For example, in a recent meeting with a single twenty-something, part of our time was spent focusing on how to respond to negative emotions such as anger and anxiety. I shared about how she should first acknowledge the emotion––not erupt with it or supress how she feels––because, in order to deal with an emotion, we must first recognize it. Next, we need to ask why we feel that way. Once we’ve identified the thoughts and beliefs behind the emotion, we can hold them up against the plumb line of Scripture to ascertain whether they align with God’s truth. If they don’t, then we need to identify and remind ourselves of what is true.

We are not at the mercy of our emotions. By God’s grace and by the power of His Spirit, we can affect how we feel; otherwise, God wouldn’t give us so many commands in Scripture regarding our emotions! But helping young ladies to become obedient to God with their emotions is a challenge, and not one that is often discussed in the local church. But think about how healthy we would all be if we lived according to Jonathan Edwards’ 60th Resolution, which states, “Resolved, whenever my feelings begin to appear the least out of order, when I am conscious of the least uneasiness within, or the least irregularity without, I will then subject myself to the strictest examination.”

Challenge #3: Hidden Sexual Sin
This third challenge will probably surprise some people. While the sins of pornography and masturbation are not unique to young women, it is unique for the church to recognize that young women are struggling with these sins.

Last summer, I conducted an anonymous sexual survey among the young ladies in our Singles 20s/30s Ministry, and I learned that masturbation is the most common sexual sin among this demographic in our church. Viewing porn and reading erotica relate to this since these are the two main ways that the ladies are arousing themselves.

Interestingly, 51% of the girls surveyed currently struggle with masturbation, and 19% struggled with it in the past. And only 43% of the girls surveyed had ever heard biblical teaching on masturbation (it actually surprised me that this many had heard biblical teaching on the subject). But it’s not just the young ladies in my context who battle with these sins. The more I speak and write on sexual sin, the more I encounter women all over the country who engage in porn and masturbation, often to an addiction level.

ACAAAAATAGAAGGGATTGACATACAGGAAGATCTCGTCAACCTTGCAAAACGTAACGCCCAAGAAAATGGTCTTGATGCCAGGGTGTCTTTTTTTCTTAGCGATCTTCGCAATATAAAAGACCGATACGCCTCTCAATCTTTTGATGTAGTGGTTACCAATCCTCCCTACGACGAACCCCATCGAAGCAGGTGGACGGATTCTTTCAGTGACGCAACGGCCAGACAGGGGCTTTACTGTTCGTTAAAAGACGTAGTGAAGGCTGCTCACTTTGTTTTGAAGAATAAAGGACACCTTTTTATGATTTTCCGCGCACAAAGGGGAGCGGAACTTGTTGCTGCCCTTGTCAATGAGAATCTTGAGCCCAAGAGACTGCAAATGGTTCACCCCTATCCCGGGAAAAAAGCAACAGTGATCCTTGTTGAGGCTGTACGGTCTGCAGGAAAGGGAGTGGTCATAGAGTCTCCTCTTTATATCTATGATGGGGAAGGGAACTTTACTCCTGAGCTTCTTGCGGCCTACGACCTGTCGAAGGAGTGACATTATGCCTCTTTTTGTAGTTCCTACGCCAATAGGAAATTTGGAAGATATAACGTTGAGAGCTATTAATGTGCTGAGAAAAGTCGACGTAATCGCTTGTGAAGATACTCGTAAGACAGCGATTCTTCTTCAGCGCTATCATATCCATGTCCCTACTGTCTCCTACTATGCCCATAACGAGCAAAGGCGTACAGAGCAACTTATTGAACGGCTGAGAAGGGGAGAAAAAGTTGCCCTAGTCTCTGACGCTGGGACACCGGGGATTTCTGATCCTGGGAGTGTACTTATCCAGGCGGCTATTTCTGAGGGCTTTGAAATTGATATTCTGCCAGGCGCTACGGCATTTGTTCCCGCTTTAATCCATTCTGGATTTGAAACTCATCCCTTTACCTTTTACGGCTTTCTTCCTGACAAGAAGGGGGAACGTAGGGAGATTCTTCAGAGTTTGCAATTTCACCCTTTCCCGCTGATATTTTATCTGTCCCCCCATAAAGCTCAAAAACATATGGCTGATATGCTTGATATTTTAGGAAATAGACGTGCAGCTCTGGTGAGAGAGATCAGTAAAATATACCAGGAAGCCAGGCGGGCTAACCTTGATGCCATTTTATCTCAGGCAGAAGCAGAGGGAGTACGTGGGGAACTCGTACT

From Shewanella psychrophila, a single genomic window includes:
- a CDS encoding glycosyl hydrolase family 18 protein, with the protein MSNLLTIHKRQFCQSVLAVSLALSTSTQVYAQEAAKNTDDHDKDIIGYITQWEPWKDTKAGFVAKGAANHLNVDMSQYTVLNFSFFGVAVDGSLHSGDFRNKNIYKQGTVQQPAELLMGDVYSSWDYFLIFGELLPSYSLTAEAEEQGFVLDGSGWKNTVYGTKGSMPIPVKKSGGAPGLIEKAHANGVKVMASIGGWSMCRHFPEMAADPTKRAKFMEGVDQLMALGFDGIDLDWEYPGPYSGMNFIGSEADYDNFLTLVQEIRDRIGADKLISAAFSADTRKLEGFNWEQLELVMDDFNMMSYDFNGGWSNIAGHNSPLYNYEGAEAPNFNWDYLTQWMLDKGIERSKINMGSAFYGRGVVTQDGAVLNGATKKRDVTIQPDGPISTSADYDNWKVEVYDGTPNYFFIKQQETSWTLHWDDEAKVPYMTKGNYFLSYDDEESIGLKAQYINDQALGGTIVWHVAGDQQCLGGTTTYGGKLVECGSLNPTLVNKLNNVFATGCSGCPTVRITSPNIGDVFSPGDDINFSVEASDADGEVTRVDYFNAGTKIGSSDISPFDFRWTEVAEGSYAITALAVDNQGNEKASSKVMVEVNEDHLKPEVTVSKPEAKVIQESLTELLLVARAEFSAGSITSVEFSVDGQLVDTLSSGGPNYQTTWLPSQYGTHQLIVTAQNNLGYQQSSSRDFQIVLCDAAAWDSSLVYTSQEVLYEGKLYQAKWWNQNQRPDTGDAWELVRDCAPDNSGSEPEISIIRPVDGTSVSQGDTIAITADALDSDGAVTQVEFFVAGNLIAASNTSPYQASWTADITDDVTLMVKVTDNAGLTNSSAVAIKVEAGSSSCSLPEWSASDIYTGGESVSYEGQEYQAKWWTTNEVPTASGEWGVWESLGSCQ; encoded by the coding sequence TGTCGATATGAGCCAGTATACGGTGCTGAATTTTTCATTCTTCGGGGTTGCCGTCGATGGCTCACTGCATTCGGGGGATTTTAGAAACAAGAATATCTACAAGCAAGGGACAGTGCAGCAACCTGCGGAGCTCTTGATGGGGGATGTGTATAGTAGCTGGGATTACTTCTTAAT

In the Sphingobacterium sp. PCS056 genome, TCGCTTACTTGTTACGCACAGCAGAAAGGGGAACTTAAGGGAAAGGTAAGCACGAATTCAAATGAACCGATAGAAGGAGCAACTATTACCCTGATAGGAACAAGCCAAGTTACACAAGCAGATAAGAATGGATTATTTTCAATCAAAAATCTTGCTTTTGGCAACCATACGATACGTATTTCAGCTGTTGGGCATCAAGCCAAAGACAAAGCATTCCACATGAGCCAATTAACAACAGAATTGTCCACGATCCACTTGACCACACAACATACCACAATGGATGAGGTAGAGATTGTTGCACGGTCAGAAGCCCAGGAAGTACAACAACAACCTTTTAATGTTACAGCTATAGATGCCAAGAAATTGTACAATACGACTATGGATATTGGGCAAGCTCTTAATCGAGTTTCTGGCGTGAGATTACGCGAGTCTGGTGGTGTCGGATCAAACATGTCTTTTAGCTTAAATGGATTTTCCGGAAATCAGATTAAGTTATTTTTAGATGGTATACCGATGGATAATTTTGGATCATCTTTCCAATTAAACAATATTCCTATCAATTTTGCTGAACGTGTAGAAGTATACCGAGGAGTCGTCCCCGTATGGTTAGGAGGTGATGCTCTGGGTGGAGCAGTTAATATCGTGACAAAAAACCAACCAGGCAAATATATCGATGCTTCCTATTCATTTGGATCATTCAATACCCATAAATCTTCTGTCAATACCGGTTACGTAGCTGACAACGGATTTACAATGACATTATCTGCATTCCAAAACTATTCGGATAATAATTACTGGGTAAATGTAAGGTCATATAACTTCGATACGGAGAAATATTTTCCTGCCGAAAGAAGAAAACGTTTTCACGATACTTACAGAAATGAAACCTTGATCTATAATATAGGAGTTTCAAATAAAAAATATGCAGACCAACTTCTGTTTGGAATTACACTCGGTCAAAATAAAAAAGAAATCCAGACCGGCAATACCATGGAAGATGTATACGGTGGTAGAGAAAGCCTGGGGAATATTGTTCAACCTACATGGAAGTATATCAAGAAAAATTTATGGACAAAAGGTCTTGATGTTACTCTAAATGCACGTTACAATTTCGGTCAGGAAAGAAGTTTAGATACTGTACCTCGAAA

These are sins we should be addressing with the women we are discipling. Failure to disciple our people about biblical sexuality means that we are leaving them to be discipled by the culture, which doesn’t see a problem with porn, masturbation, cohabitation, homosexuality, and a host of other actions that the Bible calls sin. Our silence = a complicity and capitulation to culture.

While discipling young women can be time-consuming, emotionally taxing, and, at times, heartbreaking, I am so thankful to God for allowing me the privilege of walking alongside this particular part of Christ’s body. It definitely has its moments, though, and as Roseveare writes, following God comes with a high spiritual cost. But I’ve always found Him to be completely worth it.

Ashley Chesnut serves as the Associate Singles 20s/30s Minister at The Church at Brook Hills in Birmingham, Alabama. She has a Master of Divinity from Beeson Divinity School and a Certificate of Biblical Counseling from Southeastern Baptist Theological Seminary. While Ashley has a passion for discipling young women, she also loves her city, and when she's not at the church or meeting with girls, you can probably find her at the farmer's market or trying some new local restaurant.